Ignition

2017 PORSCHE 718 CAYMAN I

Story and Photograph­y by Lee Bailie $74,270 AS TESTED

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could summarize the 2017 Porsche 718 Cayman by saying that it resides at the intersecti­on of price and performanc­e, and be done with it. But there's much more to it than that.

Known simply as the Boxster and Cayman prior to 2017, 718 was added to both cars as a means of honouring the race car of the same name that competed in several forms of motorsport­s, including Le Mans and Formula One, from 1957-1962.

The 2017 model year also marks the debut of the fourthgene­ration, which sees a more streamline­d lineup for both cars. In Canada, this means two models (base and S) powered by two turbocharg­ed flat fours that replace three naturally aspirated flat-sixes of the previous gen.

In the case of the base 718 Cayman ($61,500 base MSRP), it comes with a 2.0L turbocharg­ed flat four-cylinder engine that's mid-mounted and drives the rear wheels through a standard six-speed manual transmissi­on.

Its 300 horsepower and 280 lb-ft. of torque isn't overwhelmi­ng in 2017, until you drill further down in the spec sheet and realize that it has a 5.1 second 0-100 km/h time and a top track speed of 275 km/h. Fast indeed.

My tester was optioned out with more than $11,000 in extra equipment, but it is important to note that the 718 Cayman does come equipped with a great deal of standard content.

In addition to the core mechanical­s mentioned previously, the 718 Cayman also comes with 18-inch alloy wheels wrapped in Pirelli P Zero summer tires, Bi-xenon HID headlights, LED DRLS and tail lights, leather seats, Bluetooth and an eight speaker, 150-watt Bose audio system among other features.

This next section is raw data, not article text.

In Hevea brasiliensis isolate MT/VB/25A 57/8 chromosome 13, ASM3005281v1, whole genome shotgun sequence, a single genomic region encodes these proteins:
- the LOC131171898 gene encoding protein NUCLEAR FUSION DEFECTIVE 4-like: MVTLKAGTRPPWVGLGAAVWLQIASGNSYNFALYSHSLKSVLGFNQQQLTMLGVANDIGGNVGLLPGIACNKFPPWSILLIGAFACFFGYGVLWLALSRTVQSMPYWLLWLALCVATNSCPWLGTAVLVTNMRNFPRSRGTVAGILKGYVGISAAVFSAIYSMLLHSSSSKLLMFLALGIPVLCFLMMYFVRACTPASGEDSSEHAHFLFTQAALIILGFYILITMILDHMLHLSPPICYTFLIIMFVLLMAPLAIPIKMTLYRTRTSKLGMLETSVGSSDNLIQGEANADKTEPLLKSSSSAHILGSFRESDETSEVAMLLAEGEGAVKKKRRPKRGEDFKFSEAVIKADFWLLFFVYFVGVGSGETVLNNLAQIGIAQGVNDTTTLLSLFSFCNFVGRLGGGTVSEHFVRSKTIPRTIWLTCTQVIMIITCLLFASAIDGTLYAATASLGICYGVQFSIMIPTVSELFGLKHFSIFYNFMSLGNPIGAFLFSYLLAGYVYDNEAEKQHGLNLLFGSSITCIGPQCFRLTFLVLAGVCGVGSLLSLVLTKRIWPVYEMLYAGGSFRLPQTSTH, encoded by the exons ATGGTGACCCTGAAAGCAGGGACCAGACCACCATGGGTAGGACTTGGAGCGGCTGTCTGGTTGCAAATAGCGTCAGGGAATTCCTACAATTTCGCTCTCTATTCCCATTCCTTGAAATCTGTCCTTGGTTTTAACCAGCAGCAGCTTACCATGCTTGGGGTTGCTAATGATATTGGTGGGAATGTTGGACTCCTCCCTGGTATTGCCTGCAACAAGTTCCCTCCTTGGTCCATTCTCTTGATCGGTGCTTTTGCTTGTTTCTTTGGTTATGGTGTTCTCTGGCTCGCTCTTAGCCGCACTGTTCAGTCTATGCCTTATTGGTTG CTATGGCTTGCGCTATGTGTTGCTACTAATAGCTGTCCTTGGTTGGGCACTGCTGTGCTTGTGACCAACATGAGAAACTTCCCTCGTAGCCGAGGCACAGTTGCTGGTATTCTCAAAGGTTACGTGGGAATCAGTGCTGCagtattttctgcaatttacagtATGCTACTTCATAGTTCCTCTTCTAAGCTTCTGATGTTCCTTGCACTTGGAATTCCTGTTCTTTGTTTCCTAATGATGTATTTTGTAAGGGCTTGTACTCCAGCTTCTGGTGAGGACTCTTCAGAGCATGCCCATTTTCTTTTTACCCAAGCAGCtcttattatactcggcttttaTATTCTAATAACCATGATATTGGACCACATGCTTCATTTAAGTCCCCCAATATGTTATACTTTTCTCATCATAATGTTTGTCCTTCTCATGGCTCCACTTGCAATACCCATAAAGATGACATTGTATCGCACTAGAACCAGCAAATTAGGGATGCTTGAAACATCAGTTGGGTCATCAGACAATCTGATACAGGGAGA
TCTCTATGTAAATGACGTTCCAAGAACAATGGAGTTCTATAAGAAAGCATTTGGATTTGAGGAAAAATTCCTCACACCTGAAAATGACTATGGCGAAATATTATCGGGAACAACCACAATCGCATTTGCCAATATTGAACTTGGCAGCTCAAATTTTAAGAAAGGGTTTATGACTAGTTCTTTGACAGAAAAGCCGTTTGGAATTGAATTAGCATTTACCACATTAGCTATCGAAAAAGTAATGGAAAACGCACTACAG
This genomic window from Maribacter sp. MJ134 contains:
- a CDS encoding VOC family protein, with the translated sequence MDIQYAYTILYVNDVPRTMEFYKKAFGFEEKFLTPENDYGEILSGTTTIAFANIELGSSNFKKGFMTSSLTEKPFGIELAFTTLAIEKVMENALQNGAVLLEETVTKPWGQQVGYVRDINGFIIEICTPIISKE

On the road, the 718 Cayman is simply a pleasure to drive, especially when you're able to shift the gears yourself. The clutch has a light and smooth engagement feel, and it works seamlessly with the short throw shifter. Combined with a 2.0L turbo four's 7,200 rpm redline, extracting the available performanc­e out of the car is both fun and drama-free. And doing so makes for a pleasing automotive soundtrack.

Selectable drive modes, variable shock damping and adjustable ride height (all via console-mounted buttons), allow the ride and performanc­e character of the 718 Cayman to be fine-tuned for both track and street applicatio­ns. I should note, however, that the latter two are available via the optional Porsche Active Suspension Management System ($2,050).

On the inside, the 718 Cayman's interior suits its serious sports performanc­e machine ethic. It's not the most dazzling interior I've been in, but that really isn't the reason to own a Porsche, in my view. That said, everything works fine, and I am pleased to see that just about every adjustable feature is governed by a hard key, switch or knob of some sort.

From a pricing standpoint, the 718 Cayman is one of the most affordable cars Porsche sells. But it is designed, engineered and built around the same basic principles as its pricier siblings.

In that regard, it's the best of both worlds – as much a sports car as they are, but within the reach of many.

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